Ghee (pronounced GEE with a hard G), the Hindi word for "fat," can be used as a synonym for clarified butter, with one difference. Unlike in the French technique, ghee traditionally simmers for a while, browning the milk solids and adding a slightly nutty flavor to the finished product. It's widely used in Indian cuisine and ayurvedic traditions, but it deserves a place in any modern American kitchen.
What Is Ghee?
Like clarified butter, ghee results from separating the milk solids and the butterfat in processed butter while cooking out the water. In the classic French style, the pure butterfat gets strained immediately and used in its pale golden state; the Indian method takes the process a step further, essentially caramelizing the milk solids before straining the butterfat to give the resulting ghee a nutty flavor and a deeper color.
How to Use Ghee
Ghee performs better than butter in high-heat cooking since it has a smoke point of 450 F, compared to 350 F for ordinary butter. The fat most commonly used in Indian cooking, ghee can work as the butter or oil in most recipes, no matter the origin. Ghee can be swapped for vegetable oil or coconut oil in baked goods or used for sautéing and deep-frying. Or simply melt it and spread it on bread for a snack, pour it over popcorn, or drizzle it on vegetables before serving.
What Does It Taste Like?
Ghee tastes like butter but with a slightly roasted, nutty background note. Like butter, commercial brands of ghee differ in flavor depending on the quality of the milk used to produce it. Because the milk solids have been removed, ghee does not have the creamy mouthfeel of butter. Ghee remains soft at room temperature but turns firm and granular in the refrigerator.
You can purchase packaged ghee, but it's also quite easy to make at home. As butter melts, it separates into three distinct layers. At medium heat, this should take just a few minutes, so keep a careful watch. The top layer foams and the milk solids drop to the bottom. The clarified butter (ghee) remains in the middle. For best results, start with high-quality unsalted butter produced from the milk of grass-fed cows.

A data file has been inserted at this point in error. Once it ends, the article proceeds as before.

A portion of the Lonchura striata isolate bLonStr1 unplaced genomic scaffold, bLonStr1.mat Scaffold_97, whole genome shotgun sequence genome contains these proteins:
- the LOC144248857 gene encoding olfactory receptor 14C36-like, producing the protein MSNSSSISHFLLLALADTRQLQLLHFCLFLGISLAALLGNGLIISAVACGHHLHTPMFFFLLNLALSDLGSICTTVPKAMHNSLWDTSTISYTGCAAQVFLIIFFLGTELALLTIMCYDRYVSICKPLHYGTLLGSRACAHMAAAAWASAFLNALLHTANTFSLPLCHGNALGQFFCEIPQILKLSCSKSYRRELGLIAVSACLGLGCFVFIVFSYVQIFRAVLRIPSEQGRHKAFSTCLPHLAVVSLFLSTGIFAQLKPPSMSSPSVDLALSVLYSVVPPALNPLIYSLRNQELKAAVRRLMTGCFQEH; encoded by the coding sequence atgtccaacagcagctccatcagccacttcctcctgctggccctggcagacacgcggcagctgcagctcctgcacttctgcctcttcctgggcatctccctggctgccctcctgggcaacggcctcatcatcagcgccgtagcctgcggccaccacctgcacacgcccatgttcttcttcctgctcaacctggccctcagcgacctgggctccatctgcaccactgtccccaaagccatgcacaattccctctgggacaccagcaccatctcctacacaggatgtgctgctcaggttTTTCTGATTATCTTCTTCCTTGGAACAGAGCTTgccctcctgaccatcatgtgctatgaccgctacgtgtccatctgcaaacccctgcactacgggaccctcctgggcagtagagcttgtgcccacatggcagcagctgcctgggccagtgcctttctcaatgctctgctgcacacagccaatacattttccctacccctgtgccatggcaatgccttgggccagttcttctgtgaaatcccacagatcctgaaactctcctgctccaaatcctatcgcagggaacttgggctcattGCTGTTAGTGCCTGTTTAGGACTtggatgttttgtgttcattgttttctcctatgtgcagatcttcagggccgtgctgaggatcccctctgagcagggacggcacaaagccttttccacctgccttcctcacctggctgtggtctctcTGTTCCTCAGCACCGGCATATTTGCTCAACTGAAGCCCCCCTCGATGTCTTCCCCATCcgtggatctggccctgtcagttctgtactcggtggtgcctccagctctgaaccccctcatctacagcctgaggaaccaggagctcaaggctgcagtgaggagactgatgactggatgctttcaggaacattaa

Where to Buy Ghee
If you prefer to purchase ghee, you can find it at most natural-foods stores and health-food co-ops, plus nearly any mainstream grocery store. Look for it with the cooking oils and shortening or in a dedicated Indian foods section; shelf-stable ghee does not need to be refrigerated.
With a longer shelf life than ordinary butter, ghee, when stored in an airtight container, can also be kept at room temperature for extended periods. Keep it in a cool, dark, and dry cabinet. Heat and liquid, at the wrong time, can cause ghee to oxidize or spoil. Oxidation turns it an off shade of brown; spoiled ghee has a sour smell. In either case, the ghee is no longer safe to use and should be discarded.
Basic ghee should contain no ingredients other than unsalted sweet cream butter. However, you may find cultured ghee, which is made from fermented cream and tastes a bit more tangy, like yogurt, or spiced ghee, which includes additional flavor from garlic or chilies or herb blends.